By contrast, Quidditch Europe allowed their EQC Committee to play in the tournament. Perhaps this was based in a concern that nobody would volunteer and give up the chance to play though with just a fraction of all European teams represented at the tournament, one would imagine that this was an unfounded concern or perhaps it was a confidence based in last year’s Tournament Director, Luke Twist, ably managing to both compete with the Radcliffe Chimeras and produce an exemplary feat of organisation. This year, Jacopo Sartori, the Tournament Director of EQC 2016, played for Warwick Quidditch Club, and his Assistant Tournament Director, Giorgia Quinti, played for Virtute Romana. Whatever the reason, it was a grave error. The fact remains that at a tournament on the scale of EQC 2016, with 40 international teams in attendance, the Tournament Director, or at least their assistant or co-Tournament Director, absolutely must be a non-playing volunteer. Sartori inherited, as we have explored, a difficult situation, with a bid that was too bound up in exaggerated promises and no effective communication strategy to enforce the fulfilment of those pledges. However, a difficult job was made near impossible by the fact that he also had to represent Warwick Quidditch Club at the event as a player while his Assistant Tournament Director was also busy playing. Though each pitch had dedicated pitch managers and there was no real shortage of volunteers at the event, the absence of Sartori and his deputy acting as a physical leader to crack the whip and move the tournament along compounded the issues that already existed. It is near certain that this laissez-faire approach contributed to the delays of several hours.
There were several key areas of controversy at EQC 2016. Let us begin with the Division 2 issues. By the time the Saturday was over, and it was clear that several extra timetable slots would need to be played on Sunday morning, it was inevitable that one round of Division 2 would be cancelled. The EQC Committee certainly made the correct call in cancelling the play-in round and automatically eliminating the fifth-placed teams in each group. Though it certainly must have been disappointing for those teams that placed bottom of their group, there is much to be said for sacrificing lower-level games so that the upper levels of the tournament may continue smoothly, at least in an event of the importance of EQC 2016. The tournament committee should be lauded for decisive action at the end of the Saturday.

The near complete darkness being played in at the end of Saturday at EQC | Photo Credit: Ajantha Abey Photography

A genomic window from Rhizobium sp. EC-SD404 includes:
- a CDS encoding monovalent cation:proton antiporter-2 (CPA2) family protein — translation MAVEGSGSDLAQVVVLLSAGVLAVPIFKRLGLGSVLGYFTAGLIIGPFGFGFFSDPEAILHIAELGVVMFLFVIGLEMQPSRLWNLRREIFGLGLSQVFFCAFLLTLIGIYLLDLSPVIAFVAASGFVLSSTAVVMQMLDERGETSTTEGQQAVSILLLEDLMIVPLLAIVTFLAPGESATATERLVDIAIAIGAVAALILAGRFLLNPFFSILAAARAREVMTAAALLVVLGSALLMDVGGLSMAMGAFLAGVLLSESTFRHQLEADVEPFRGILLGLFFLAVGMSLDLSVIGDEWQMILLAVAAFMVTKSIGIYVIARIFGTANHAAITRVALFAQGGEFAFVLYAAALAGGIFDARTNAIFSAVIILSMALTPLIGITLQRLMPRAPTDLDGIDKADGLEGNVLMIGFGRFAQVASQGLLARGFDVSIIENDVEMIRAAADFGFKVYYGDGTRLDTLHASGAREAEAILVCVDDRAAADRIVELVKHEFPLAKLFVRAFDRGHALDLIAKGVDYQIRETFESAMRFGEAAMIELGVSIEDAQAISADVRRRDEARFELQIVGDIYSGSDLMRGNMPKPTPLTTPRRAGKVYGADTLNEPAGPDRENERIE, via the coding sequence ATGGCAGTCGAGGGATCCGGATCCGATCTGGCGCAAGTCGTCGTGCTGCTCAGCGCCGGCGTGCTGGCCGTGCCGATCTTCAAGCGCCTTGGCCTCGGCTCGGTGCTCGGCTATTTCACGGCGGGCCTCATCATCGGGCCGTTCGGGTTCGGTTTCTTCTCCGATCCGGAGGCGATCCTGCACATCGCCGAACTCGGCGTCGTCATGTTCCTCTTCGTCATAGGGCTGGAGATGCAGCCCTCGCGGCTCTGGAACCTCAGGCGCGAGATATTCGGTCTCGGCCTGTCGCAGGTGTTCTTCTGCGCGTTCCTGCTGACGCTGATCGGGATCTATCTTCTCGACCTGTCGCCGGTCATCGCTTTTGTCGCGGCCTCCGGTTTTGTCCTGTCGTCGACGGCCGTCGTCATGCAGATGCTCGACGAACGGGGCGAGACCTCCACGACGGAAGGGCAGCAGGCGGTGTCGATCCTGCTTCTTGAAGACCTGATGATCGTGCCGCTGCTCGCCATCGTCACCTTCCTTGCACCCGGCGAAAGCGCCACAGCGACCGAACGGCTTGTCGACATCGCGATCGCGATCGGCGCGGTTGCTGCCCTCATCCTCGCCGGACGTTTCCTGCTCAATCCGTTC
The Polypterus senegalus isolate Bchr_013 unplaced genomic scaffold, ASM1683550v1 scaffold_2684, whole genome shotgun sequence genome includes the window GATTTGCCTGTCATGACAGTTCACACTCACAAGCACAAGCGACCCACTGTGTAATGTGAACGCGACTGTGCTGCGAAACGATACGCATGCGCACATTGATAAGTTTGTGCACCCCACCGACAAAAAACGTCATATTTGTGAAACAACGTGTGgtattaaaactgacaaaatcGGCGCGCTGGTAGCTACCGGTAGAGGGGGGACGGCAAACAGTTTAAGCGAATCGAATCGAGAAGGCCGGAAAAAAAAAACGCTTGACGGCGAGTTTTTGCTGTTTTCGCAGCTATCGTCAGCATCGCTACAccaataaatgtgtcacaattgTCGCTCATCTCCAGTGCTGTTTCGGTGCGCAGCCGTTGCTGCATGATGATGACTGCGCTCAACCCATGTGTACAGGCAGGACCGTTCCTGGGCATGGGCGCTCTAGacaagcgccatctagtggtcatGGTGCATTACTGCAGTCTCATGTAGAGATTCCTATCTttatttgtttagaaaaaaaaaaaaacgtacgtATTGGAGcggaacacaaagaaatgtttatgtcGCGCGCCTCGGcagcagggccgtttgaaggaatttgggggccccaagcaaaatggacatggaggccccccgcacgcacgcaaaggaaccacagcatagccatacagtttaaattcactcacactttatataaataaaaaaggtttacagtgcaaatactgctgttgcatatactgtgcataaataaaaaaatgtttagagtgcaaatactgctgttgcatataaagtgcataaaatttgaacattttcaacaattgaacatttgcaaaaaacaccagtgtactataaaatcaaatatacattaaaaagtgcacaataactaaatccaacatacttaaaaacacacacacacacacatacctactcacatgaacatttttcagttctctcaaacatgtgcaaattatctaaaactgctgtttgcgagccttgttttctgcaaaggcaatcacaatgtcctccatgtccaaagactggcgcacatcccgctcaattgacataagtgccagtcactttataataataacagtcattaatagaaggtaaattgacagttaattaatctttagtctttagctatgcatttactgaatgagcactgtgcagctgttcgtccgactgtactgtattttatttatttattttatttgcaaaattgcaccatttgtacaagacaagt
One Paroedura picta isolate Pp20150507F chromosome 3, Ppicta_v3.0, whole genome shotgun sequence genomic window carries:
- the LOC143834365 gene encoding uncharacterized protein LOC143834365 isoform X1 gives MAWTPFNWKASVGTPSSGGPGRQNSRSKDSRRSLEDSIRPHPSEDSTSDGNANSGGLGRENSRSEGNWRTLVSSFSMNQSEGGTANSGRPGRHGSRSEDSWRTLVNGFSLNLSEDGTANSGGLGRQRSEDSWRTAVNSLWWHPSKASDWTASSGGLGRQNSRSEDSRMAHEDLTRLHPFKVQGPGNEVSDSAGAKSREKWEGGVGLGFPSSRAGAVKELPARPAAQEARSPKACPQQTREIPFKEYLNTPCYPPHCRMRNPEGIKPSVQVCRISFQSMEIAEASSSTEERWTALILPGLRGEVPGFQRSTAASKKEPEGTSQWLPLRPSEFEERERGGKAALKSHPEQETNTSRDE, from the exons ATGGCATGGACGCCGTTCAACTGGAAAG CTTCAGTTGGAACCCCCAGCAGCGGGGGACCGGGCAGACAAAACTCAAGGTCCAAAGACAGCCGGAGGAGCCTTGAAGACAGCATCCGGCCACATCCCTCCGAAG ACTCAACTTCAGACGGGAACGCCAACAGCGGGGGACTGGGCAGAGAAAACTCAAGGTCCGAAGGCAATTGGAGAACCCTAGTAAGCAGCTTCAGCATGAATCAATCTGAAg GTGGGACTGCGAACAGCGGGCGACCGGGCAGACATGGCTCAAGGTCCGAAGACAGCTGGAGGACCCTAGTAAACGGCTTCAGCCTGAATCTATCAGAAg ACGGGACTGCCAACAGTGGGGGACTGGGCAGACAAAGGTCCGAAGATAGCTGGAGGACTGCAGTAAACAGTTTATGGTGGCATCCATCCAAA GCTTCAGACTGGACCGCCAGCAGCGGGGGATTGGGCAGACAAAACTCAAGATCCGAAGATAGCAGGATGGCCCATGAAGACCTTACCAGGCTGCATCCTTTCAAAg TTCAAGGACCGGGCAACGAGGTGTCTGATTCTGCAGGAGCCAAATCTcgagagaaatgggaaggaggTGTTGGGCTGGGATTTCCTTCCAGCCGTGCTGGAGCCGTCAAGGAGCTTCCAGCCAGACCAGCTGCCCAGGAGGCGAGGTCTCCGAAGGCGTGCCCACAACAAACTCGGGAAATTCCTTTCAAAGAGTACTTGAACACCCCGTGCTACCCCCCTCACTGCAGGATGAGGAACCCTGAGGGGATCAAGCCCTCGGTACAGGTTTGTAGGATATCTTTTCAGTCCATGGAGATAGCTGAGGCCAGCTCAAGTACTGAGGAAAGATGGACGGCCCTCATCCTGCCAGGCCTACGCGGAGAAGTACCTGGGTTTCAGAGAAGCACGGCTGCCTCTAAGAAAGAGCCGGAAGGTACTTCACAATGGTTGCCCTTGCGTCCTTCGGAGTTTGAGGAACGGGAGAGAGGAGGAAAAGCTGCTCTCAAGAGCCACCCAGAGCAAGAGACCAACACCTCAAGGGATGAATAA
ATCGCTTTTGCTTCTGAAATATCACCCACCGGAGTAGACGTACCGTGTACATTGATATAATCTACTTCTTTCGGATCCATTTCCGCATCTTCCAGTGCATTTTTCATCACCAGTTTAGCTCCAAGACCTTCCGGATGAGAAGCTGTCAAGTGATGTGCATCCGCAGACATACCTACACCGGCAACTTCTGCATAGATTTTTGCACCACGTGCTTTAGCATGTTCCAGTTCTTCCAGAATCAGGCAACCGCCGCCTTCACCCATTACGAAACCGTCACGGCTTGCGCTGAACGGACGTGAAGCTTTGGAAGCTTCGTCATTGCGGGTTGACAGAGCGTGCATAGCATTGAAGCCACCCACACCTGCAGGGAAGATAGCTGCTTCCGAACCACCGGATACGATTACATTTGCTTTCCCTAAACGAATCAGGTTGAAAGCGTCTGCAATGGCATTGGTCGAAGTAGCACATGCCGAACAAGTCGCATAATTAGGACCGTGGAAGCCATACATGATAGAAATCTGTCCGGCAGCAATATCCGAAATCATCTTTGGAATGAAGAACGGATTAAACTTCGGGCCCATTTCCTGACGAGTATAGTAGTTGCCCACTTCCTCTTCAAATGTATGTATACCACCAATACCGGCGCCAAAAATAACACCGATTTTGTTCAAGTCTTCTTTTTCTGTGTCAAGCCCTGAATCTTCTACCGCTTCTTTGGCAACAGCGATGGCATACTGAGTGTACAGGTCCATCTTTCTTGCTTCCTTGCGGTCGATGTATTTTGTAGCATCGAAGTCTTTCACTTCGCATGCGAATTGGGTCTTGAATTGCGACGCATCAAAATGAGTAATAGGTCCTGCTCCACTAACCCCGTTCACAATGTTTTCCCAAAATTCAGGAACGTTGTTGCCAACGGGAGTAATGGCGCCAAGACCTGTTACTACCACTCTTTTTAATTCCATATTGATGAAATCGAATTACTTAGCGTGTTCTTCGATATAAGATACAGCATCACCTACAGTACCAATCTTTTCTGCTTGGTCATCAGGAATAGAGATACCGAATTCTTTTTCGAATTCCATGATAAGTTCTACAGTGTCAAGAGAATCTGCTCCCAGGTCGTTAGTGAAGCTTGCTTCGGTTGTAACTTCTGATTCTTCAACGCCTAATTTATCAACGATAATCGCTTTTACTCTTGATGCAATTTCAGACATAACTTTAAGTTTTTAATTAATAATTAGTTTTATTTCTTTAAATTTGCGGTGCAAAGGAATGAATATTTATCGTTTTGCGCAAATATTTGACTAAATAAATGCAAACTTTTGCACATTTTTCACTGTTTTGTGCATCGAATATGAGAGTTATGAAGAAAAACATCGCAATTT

However, it is my belief that these measures did not go far enough. The facts alone point to this, with the Division 2 final, semifinals, and a couple of the quarterfinals all being called off on Sunday – with a couple of the games called off, remarkably, as the players were crouched and on the ‘ready’ for the brooms up (though it should be noted that these quarterfinal games were later played more informally). QUK’s Southern Cup 2015 was plagued with similar issues: with increasing delays and fading light, Division 2 matches were called off around halfway through the Sunday of the tournament, much to the frustration of teams who would now have travelled to Oxford for a limited number of games. This frustration was increased at EQC 2016, with many players and teams having spent significant sums of money to attend, only to have their games called off due to delays that were not their fault.
Such frustration is natural, but it is interesting to note that this reaction was far more limited when the intention to not proceed with Division 2 matches was announced beforehand. The reactions were multiplied, I believe, by a feeling that the tournament committee had underestimated the pressures that it was under, and so had called off matches haphazardly and inconsistently, without any real sense of control. This sense only increased when it was announced that the Division 2 winners would be decided based on their QPD over the entire tournament only after matches had been played, infuriating some teams that would have drastically altered their strategies had they known in advance the metric by which their success would be measured. I strongly believe that the EQC Committee made the right decision in calling off Division 2 matches in favour of Division 1 games. However, it is clear that a greater decisiveness and realism when facing the pressures at the end of the Saturday would have saved much frustration and diminished the sense that the tournament committee was rapidly losing control of the tournament.